As with Li'l Quinquin, this latest endeavour consists of four episodes of around 50 minutes each.  Pretty much everyone from the first show is back for this caper - even Lisa Hartmann's Aurélie, and if you saw the first series and are wondering how this can be possible, just watch and you'll see - oh, you'll see.  Whereas Van der Weyden's bizarre investigation last time around was at least rooted in reality with its hunt for a murderer (who, predictably enough, was never revealed nor apprehended), this series jumps off the deep end from the start as a strange black magma is splatting down from the skies.  This substance proves mystifying enough to both police and civilians, but its true menace is only revealed each dusk as it releases a floating light which proceeds to invade an unfortunate, seemingly random local resident, who then spawns a doppelgänger; rinse and repeat.

In addition to the antics of Van der Weyden and his sidekick Carpentier (Philippe Jore) - who spends much of his time stunt driving their Citroën C4 police car - there is of course plenty of screen time for the title character, played by Alane Delhaye.  As you may have noticed, he now goes by the name Coincoin - presumably as he's no longer a quinquin, or small child.  While many of the returning cast members look pretty much the same as they did before, the biggest change, predictably, comes in the appearances of the child actors, who in the space of four years have gone from kids just out of primary school to teens on the cusp of adulthood.  In these intervening years, Coincoin has separated from Eve (Lucy Caron) and over the course of the new series gets romantically involved with the flighty Jenny (Alexia Depret), daughter of the regional leader of sinister political party the Bloc.  Like Coincoin, Eve has also moved on to another partner, but it's clear that these childhood sweethearts still harbour some feelings for one another.

Although Coincoin and the Extra-Humans has one foot planted in slapstick, it does take the time to touch upon some serious concerns, such as the European migrant crisis and the rise of the far right - the Bloc clearly a proxy for Marine Le Pen's Rassemblement national, much like the fictional RNP were in last year's Chez nous (when Le Pen's party were still known as the Front national).  A disconcerting development occurs when some of the Bloc's foot soldiers talk about travelling to Calais for a "bonfire"; thankfully, this appears to be little more than bravado, although the group's walk through a tunnel which plays home to some migrants makes for a tense couple of minutes.  But these darker aspects are largely kept in the background, never getting in the way of an investigation which, if you know this director, is never likely to lead to much of consequence.  Rather, Dumont is fixed on his characters and their interactions, and the forensics of police work - just as in Slack Bay, Humanity or indeed Li'l Quinquin - prove to be of no real interest to the director.  As is usual for Dumont, the landscape of his own back yard here proves to be a character in its own right, and DP Guillaume Deffontaines - in his fifth collaboration with the director - serves up some wonderfully evocative widescreen cinematography.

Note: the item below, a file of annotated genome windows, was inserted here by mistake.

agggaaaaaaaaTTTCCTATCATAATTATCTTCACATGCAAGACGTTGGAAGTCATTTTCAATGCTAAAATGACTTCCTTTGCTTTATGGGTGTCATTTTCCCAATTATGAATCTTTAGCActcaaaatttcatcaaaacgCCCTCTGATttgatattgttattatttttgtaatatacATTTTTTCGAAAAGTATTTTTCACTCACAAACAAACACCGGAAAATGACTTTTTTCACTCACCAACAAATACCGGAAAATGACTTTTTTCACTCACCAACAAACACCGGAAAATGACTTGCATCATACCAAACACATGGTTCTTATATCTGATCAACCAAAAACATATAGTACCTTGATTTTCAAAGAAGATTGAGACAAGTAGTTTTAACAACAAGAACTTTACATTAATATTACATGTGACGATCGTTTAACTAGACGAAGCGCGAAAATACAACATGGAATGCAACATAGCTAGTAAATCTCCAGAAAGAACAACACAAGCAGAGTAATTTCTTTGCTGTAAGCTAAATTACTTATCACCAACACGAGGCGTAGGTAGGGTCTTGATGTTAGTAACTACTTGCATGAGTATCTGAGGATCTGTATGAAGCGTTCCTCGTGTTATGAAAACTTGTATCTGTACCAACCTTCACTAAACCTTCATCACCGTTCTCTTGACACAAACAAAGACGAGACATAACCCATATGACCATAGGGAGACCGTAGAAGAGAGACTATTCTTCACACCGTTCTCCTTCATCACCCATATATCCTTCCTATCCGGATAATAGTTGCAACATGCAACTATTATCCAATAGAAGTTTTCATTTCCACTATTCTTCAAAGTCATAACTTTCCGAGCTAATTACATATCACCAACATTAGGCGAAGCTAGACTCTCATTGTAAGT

While the vast majority of the actors seen here were in the first series, there are a couple of additions to the cast which will arouse interest among Dumont scholars: Nicolas Leclaire, whose performance in Jeannette was a comic highlight, turns up here as Jenny's uncle, but the real shock comes in the form of an appearance by Humanity's Emmanuel Schotté who plays, er, another of Jenny's uncles (or should that be "uncles"?)  Schotté's only screen role prior to Coincoin was in Humanity, for which he won the best actor prize at Cannes; you can't help but feel that he went into exile on account of the backlash afforded to the controversial Humanity, on which Cannes' David Cronenberg-led jury bestowed two other prestigious awards.  There's something quite touching about his reappearance here after nearly 20 years away from acting, and it seems only fitting that his second (final?) role is in something directed by Dumont.

Needless to say, Coincoin and the Extra-Humans comes highly recommended, and it's amazing how it follows Li'l Quinquin so seamlessly.  It's hard to pick which of the two series is better, but that all eight episodes could play as a single, fluid work is testament to the remarkable consistency on display here.  While the cast will all, presumably, go back to doing whatever it is they normally do (Pruvost is a gardener at a centre for disabled people), a third adventure with these characters would be extremely welcome, so let's hope it eventually materialises.  With much of the dialogue presented in undiluted ch'timi, Dumont proves to be as intransigent as ever; that said, who would have thought that the director and star of the bleak, severe and austere Humanity would one day reunite for a knockabout TV comedy?

Darren Arnold

Images: 3B Productions